Veduta painter Francesco Guardi died on 1 January 1793. Over the course of his eighty years, Guardi would ascend the artistic ranks to rival view master Canaletto with his vistas of the lagoon city and elsewhere.
Son of painter Domenico Guardi, Francesco might have been influenced in his early years by the artistic tendencies of fellow Venetian Giovanni Battista Tiepolo, who married Guardi’s sister, Maria Cecilia, in the 1710s. Regardless, in his early twenties, Guardi joined the studio of celebrated view painter Michele Marieschi, and it was there that he developed his penchant for atmospheric landscapes.
Though Francesco attempted other picture types, his greatest success and lasting reputation have come from his views of Venice (vedute), popular with foreigners on The Grand Tour as souvenirs. As a counterpoint to Canaletto, Gaurdi assumed a more atmospheric style that blended subtle sfumato with more vibrant coloristic effects. Also popular were his capricci, architectural fantasies popular with native Venetians that mix styles, eras, and monuments into single compositions. Following a bevy of prominent commissions that traced into the 1780s, Guardi died on New Year’s Day in 1793 in his hometown of Venice.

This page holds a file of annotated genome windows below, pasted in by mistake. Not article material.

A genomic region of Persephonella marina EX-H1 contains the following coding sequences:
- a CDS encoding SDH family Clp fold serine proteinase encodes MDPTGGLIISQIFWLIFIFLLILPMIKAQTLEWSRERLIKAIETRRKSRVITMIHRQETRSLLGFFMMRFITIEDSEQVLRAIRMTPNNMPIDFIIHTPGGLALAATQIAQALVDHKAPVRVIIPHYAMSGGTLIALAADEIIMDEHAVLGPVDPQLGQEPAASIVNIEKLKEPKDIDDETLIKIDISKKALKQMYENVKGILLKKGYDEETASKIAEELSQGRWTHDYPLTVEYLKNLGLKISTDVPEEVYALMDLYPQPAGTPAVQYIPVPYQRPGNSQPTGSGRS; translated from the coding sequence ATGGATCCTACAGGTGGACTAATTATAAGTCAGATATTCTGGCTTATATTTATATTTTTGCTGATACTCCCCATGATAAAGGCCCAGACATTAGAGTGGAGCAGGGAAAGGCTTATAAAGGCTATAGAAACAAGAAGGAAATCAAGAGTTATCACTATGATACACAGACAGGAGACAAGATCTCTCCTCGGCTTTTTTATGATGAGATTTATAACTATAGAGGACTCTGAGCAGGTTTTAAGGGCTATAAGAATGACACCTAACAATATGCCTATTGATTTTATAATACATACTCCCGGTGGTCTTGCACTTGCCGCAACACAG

Reference: James Byam Shaw. “Guardi.” Grove Art Online. Oxford Art Online. Oxford University Press.
Venice from the Bacino di San Marco, ca. 1760. New York: The Metropolitan Museum of Art, Bequest of Adele L. Lehman, in memory of Arthur Lehman, 1965.
Piazza San Marco, 1750s. New York: The Metropolitan Museum of Art, Bequest of Mary Stillman Harkness, 1950.
Architectural fantasy with a courtyard, 1780s. Moscow, The Pushkin State Museum of Fine Arts.
An architectural capriccio. 18th century. Adelaide: Art Gallery of South Australia, Gift of William Bowmore AO OBE 1999